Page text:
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China’s Xi on visit to Vietnam months after Hanoi strengthened ties with US

China’s President Xi Jinping is in Vietnam for his first state visit in six years, seeking to strengthen ties between the communist neighbours as Hanoi deepens diplomatic relations with Western countries.

The visit on Tuesday comes three months after United States President Joe Biden travelled to Vietnam as the major powers vie for influence in the Southeast Asian nation.

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Xi was scheduled to meet Communist Party general secretary Nguyen Phu Trong, President Vo Van Thuong and Prime Minister Pham Minh Chinh, Vietnam’s Ministry of Foreign Affairs said.

Speaking after his arrival at Hanoi airport, Xi said he would talk with Vietnamese leaders on “the overall, strategic, and directional issues of China-Vietnam relations, as well as international and regional issues of common concern, in order to push bilateral relations into a new stage”, according to Chinese state media.

Later in the day, the sides signed 37 agreements, including on cross-border rail development and trade. The two countries have also agreed to conduct joint patrols in the Tonkin Gulf, according to reporters who witnessed the signing ceremony.

Vietnam has long pursued a “bamboo diplomacy” approach, striving to stay on good terms with both powers. It shares US concerns about Beijing’s increasing assertiveness in the contested South China Sea, but it also has political commonality and close economic ties with China.

Vietnam and China already share a “comprehensive strategic partnership”, Vietnam’s highest diplomatic status. Hanoi and Washington upgraded their relationship to the same level in September.

Chinese Ministry of Foreign Affairs spokesperson Wang Wenbin said Xi’s visit would involve discussions on “bringing China-Vietnam relations to a higher position”.

The agenda for the trip includes “politics, security, practical cooperation, the formation of public opinion, multilateral issues and maritime issues”, he said.

‘Asia’s future in hands of Asians’

Despite close economic ties, the neighbours have been at odds over boundaries in the South China Sea.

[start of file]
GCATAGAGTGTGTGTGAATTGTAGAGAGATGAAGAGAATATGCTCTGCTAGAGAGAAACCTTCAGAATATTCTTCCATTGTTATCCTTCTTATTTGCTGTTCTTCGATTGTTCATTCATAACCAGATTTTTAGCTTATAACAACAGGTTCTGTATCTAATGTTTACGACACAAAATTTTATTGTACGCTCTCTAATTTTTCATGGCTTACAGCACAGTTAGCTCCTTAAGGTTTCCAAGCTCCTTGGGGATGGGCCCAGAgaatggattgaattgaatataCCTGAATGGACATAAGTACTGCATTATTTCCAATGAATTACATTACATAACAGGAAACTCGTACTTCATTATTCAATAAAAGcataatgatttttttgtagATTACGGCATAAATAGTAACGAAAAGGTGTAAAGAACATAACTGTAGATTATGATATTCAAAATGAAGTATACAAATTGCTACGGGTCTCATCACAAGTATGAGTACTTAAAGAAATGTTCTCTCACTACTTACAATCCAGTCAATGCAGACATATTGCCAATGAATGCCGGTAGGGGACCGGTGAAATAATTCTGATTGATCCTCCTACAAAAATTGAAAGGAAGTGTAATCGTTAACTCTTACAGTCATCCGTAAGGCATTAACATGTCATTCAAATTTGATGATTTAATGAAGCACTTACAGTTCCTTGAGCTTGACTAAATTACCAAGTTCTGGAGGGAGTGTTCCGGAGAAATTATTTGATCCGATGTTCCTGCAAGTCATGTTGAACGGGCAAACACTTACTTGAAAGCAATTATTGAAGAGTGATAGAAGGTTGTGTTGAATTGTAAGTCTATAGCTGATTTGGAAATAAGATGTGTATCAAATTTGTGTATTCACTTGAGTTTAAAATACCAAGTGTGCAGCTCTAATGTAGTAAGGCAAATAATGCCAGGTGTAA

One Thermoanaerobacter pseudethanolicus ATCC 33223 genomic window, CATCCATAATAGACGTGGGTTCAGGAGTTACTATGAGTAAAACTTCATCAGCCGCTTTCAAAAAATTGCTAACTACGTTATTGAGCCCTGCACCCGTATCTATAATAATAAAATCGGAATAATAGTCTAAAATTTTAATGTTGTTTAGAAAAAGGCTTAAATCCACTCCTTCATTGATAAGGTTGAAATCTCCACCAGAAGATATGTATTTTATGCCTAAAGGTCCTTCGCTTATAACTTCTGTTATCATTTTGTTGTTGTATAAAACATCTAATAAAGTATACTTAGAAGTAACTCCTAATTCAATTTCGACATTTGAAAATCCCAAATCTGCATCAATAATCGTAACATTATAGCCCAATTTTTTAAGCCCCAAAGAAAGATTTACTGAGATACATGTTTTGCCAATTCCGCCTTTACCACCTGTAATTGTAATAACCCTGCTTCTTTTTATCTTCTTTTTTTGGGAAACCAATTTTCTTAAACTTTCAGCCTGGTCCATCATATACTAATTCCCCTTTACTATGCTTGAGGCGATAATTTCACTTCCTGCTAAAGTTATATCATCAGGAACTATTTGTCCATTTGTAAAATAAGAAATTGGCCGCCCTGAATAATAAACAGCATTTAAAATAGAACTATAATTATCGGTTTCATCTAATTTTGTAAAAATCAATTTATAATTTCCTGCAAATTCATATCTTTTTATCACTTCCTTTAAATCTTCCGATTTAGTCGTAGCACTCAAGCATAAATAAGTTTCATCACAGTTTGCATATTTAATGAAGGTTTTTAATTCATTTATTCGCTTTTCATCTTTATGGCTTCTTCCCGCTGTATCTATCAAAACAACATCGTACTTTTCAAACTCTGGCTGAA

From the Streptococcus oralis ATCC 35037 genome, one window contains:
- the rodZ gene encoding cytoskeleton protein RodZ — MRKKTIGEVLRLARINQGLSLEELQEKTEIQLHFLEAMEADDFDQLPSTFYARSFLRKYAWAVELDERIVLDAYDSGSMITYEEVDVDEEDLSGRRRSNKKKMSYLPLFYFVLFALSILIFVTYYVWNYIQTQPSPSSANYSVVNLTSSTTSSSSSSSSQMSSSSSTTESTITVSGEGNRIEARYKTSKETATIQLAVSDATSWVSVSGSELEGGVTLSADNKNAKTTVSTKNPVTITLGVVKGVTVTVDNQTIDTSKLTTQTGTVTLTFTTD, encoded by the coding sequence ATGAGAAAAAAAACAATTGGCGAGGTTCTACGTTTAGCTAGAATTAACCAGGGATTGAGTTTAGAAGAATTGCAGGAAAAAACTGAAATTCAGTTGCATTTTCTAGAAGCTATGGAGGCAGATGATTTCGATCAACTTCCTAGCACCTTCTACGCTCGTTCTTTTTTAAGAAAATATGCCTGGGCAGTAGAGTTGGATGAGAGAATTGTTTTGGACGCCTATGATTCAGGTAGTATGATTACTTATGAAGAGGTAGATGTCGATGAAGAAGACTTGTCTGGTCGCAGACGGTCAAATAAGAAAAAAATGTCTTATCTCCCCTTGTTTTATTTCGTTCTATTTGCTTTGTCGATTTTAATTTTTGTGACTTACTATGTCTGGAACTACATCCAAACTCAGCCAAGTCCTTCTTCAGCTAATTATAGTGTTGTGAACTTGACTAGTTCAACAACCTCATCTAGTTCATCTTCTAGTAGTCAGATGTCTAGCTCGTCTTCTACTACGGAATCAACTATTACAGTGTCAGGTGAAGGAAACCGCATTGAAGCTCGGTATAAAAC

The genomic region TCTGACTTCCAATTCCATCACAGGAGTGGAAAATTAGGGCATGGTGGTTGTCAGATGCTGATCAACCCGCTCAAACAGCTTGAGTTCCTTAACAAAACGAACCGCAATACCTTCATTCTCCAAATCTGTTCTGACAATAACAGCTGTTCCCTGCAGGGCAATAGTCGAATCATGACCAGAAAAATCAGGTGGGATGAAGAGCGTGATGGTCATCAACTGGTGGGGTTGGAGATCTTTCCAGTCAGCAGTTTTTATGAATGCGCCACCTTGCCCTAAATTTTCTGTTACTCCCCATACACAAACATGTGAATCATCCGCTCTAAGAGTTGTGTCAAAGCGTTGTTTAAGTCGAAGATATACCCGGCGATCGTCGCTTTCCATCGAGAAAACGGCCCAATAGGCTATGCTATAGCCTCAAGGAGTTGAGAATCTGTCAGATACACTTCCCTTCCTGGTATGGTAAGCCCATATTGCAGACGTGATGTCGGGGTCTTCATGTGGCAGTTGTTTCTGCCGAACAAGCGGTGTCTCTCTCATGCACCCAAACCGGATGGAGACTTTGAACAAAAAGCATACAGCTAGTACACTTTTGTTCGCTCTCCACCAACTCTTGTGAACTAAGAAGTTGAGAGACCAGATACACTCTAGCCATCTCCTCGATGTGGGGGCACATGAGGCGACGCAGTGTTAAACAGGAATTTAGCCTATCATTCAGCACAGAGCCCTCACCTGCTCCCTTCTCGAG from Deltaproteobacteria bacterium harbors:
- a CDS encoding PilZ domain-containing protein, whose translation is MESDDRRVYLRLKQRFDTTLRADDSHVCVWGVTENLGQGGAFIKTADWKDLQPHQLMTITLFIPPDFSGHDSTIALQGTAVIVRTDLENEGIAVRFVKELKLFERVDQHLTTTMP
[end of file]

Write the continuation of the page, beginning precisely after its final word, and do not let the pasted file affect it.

China has, over the past decade, expanded land reclamation in the South China Sea, creating militarised islands with runways, ports and radar systems. Vietnam, along with Malaysia, Brunei, the Philippines and Taiwan, also has overlapping claims in the territory.

During Biden’s September visit, Vietnam and the US jointly warned against the “threat or use of force” in the South China Sea.

In an opinion piece published in Vietnam’s Nhan Dan newspaper before the visit on Tuesday, Xi wrote: “Asia’s future is in the hands of no one but Asians.”

A “community with a shared future” between the two countries would have strategic significance, he added, while warning against rising “hegemonism” in the world, an apparent reference to the US, though he did not name it.

In September, Biden asserted that stronger ties with Vietnam were not about countering China, though US diplomacy across Asia and the Pacific has been focused on improving defence ties with countries to do just that.

China has been Vietnam’s largest trading partner for several years, with a bilateral trade turnover of $175.6bn in 2022. Imports from China, including crucial inputs for Vietnam’s manufacturing sector, make up 67 percent, according to Vietnam customs data cited by Vietnamese state media.

China has more than $26bn invested in Vietnam, with some 4,000 active projects.

Xi’s last visit to Vietnam in 2017 was for an Asia-Pacific economic summit in the coastal city of Danang.

Source: News Agencies


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